Thursday, August 25, 2011

A Better Bank of America Solution

Warning: This post contains heavily leveraged sarcasm.

August 25, 2011
Buffett’s BofA Stake Nets $1.4B on First Day

The preferred shares pay a dividend of 6 percent per year, and are redeemable at any time by Bank of America at a 5 percent premium.

We know that Bank of America is fully capitalized. That pretty much goes without saying if you read the opinions of potentially unbiased analysts who are coincidentally bullish on the stock.

I therefore offer Bank of America another source of cheap funding.

News at IB

Central banks are flooding the world with cheap money and the markets haven't moved much. Interactive Brokers will lend one million US dollars at just 1.3% for every 200,000 USD in your portfolio margin account. See our high dividend scanner for the many hundreds of stocks that yield over five percent. Please note that portfolio margin accounts are only for experienced investors with USD 100,000 minimum account equity.

1.3% would seem to be a lot better deal than 6%. I'm surprised that Bank of America isn't taking advantage of the great offer.

It isn't just my opinion though. Check out this stellar review from Epinions.

April 30, 2007
Using margin?? You need IB!

Without prior notice, the margin maintenance requirement in my account went from 50% to 70%. When I sold some DNDN call options to raise cash, Ameritrade raised my margin maintenance requirement from 70% to 80%!!! The cust service rep explained that by selling the options, my account's concentration in DNDN stock exceeded 90% resulting in the 80% margin maintenance requirement. And no, there was nothing they could do (even though my wife and I have other accounts there).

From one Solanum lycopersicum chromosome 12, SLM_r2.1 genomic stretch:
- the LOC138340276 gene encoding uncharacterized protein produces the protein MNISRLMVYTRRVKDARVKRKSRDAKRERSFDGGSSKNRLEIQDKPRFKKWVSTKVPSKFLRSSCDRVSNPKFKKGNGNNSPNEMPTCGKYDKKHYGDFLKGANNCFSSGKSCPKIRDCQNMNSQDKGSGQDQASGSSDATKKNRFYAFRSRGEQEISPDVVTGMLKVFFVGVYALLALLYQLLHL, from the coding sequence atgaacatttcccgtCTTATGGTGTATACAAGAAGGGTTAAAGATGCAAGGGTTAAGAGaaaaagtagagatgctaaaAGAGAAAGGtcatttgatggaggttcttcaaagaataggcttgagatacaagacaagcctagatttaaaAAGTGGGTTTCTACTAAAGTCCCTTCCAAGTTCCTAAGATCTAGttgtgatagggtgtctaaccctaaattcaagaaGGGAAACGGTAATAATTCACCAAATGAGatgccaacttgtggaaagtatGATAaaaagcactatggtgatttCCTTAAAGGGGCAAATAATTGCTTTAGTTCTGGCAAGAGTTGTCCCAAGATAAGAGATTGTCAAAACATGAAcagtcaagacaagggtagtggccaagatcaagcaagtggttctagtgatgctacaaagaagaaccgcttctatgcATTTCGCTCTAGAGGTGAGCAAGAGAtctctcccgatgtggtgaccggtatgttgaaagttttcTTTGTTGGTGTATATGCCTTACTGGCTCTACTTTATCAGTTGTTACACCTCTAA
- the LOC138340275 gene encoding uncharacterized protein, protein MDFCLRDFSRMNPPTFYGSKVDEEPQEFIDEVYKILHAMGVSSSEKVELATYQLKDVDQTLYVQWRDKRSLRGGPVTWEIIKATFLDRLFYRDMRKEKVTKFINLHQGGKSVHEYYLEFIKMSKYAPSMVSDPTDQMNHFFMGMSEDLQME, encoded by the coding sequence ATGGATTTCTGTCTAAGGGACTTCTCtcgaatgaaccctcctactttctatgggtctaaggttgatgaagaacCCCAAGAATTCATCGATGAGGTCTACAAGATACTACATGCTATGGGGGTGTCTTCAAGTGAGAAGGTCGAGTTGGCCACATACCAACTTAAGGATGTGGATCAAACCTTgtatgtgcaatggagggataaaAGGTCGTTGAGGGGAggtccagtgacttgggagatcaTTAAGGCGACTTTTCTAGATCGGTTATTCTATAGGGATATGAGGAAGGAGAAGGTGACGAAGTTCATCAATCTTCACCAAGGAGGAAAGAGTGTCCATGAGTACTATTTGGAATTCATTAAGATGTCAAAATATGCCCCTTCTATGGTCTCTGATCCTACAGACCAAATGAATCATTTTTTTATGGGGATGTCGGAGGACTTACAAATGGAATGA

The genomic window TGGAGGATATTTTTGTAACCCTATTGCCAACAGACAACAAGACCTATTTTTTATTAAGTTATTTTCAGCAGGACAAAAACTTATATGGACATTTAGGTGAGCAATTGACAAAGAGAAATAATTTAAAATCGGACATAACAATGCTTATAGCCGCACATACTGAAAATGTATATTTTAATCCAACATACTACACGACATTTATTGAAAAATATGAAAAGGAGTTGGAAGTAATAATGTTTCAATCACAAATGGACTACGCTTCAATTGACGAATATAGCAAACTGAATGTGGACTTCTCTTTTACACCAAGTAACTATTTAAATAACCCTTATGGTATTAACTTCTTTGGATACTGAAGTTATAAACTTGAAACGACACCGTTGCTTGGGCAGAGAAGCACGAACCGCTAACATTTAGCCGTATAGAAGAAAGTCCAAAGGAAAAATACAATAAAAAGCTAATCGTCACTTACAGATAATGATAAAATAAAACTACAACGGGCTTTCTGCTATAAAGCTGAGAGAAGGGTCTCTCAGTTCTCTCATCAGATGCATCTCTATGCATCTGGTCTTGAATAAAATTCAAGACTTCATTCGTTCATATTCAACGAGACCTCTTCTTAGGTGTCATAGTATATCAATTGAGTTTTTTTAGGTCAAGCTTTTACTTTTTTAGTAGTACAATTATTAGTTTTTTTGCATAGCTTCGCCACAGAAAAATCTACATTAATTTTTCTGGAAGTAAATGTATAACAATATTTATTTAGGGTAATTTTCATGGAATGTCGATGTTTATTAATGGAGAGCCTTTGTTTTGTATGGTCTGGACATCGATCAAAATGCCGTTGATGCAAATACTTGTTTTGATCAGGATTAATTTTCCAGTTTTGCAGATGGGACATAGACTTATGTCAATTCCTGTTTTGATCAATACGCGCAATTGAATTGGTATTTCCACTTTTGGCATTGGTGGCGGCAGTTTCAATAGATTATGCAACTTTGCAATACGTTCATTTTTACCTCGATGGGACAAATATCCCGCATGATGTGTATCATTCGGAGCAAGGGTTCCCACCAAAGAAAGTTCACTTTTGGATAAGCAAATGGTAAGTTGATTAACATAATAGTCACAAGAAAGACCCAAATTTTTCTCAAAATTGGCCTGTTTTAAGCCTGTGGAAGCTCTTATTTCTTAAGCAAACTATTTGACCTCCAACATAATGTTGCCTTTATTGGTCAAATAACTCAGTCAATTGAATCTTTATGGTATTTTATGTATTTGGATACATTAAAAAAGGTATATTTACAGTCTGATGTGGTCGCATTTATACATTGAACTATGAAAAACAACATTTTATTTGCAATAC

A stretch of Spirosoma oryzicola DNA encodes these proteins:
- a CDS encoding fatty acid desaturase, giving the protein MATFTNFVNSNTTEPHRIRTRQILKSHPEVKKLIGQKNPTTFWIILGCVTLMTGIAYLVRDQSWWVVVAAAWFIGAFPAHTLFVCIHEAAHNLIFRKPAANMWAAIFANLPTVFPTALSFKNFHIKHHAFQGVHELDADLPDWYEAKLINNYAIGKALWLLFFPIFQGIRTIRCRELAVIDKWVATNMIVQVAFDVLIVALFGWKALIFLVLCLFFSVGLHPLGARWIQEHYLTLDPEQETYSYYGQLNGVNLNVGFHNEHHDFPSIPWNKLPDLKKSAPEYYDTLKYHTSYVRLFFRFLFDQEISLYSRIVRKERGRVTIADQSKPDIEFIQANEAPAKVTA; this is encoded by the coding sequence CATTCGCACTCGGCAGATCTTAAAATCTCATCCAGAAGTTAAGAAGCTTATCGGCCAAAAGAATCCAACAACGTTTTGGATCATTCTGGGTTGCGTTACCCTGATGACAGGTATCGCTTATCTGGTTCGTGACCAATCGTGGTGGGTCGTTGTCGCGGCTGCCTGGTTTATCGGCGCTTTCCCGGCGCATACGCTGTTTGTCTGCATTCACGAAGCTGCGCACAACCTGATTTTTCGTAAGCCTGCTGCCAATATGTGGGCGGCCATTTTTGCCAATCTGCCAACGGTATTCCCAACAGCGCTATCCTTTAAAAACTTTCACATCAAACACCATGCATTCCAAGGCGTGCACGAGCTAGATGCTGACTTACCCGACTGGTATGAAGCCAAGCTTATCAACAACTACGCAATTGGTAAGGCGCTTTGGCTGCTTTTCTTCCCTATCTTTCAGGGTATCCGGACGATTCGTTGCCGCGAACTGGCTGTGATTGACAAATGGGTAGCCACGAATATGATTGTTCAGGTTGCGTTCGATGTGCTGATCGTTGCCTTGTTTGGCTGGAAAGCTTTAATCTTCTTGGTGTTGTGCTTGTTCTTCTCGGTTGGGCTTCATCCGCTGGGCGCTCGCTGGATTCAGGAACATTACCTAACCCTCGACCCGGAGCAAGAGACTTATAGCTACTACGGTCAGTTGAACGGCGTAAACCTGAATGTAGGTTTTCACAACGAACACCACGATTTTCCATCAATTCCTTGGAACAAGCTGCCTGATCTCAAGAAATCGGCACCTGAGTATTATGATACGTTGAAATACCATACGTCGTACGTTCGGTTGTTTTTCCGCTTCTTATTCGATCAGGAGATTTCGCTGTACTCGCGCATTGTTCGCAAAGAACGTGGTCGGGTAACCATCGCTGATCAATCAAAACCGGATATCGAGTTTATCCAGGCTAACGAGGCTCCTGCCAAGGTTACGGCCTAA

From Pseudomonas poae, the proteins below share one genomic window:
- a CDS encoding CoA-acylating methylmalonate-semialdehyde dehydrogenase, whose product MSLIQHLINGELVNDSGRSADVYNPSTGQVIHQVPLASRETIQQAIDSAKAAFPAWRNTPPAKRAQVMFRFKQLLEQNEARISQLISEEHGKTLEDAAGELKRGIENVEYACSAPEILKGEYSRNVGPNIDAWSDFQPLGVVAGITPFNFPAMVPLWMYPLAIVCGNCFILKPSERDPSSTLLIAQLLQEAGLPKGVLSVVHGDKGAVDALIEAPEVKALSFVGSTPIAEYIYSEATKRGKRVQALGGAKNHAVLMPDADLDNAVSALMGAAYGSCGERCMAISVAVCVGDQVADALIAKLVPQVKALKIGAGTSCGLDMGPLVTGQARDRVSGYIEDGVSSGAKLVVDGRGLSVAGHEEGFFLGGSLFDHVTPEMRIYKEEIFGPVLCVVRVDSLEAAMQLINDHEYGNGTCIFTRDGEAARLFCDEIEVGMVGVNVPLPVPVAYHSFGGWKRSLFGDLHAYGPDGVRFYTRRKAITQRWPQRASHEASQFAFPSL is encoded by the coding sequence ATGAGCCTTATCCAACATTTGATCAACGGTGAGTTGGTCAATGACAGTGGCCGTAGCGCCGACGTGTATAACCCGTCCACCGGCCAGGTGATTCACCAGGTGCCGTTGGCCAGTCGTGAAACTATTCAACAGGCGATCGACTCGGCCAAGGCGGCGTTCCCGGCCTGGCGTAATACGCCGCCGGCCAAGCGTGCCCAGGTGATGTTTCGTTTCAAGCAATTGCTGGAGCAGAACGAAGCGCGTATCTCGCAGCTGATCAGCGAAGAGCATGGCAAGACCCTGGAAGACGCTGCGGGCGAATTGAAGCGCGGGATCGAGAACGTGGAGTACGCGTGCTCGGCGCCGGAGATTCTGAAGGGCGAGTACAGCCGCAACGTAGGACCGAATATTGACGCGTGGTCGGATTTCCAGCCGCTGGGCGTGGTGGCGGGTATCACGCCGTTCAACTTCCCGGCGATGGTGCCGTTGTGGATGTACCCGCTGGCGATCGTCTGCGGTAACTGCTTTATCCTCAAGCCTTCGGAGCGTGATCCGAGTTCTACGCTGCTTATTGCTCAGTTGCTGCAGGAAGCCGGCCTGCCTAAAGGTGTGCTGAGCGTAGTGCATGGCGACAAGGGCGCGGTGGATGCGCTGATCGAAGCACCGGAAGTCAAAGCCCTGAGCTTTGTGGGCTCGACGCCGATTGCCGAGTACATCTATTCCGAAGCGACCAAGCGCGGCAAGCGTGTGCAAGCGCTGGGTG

To avoid having to sell out a hefty portion of my DNDN stake, I was forced to move my account, and in the process I found the best online broker I've ever heard of. I haven't seen any promotions, and I'm not aware of any referral benefits, so I don't stand to profit by this testimonial. I just feel like it's the 'epinion' thing to do to let folks know when I find a good deal.

Interactive Brokers allowed him to keep his heavily leveraged DNDN stock in 2007. How lucky is that?

Yahoo: Historical DNDN Prices

April 30, 2007: $15.03
March 6, 2009: $2.61
August 25, 2011: $11.79

Okay, in hindsight maybe not all that lucky.

The point here is that this is the land of the free (lunches). We should be allowed to lose all the money we want without companies like Ameritrade messing it all up for us! Similarly, we should allow big banks to lose all the money they want too! It isn't like they'll ever come looking for us to bail them out again.

As a side note, fried left me this comment today.

On CR today, one poster was lamenting the fate of savers and was answered by another that holding dividend paying stocks was the solution.

Interactive Brokers offers a "high dividend scanner for the many hundreds of stocks that yield over five percent" that would apparently be perfect for a 5-1 leveraged margin account. One million dollars of high dividend stocks for just $200,000? I think I just died and went to heaven!


Mr Slippery said...

Mark, your sarcasm cup runneth over!

No one appreciates the bite of finely aged sarcasm (and syrah) like I do.

I have been scratching my head over how a bank that pays a 1 penny dividend, 0.52%, a bank that was not allowed by regulators to raise it, thinks it is a good deal to pay 6% on 5 billion of preferred. Can't they borrow at 0.25% from the Fed, or maybe they don't have any good collateral that hasn't already been pledged. That instills confidence, not.

And why is this good for common holders who are now all behind Warren B. in the capital structure if things go south?

fried said...

Well, Mr. Slippery, clearly you have not been invited to the Obama fundraiser that Buffet is throwing next week. Asking these questions simply proves that you are not on the list. And those who are not on the list are future candidates for the Freedom Farms. Just saying.

Stagflationary Mark said...

Mr Slippery & fried,

Nothing says fundraiser like a garage sale.

Our neighbor is having one tomorrow. They'll be loading up the wheelbarrows with actual goods to get their hands on some cold hard cash. Go figure! ;)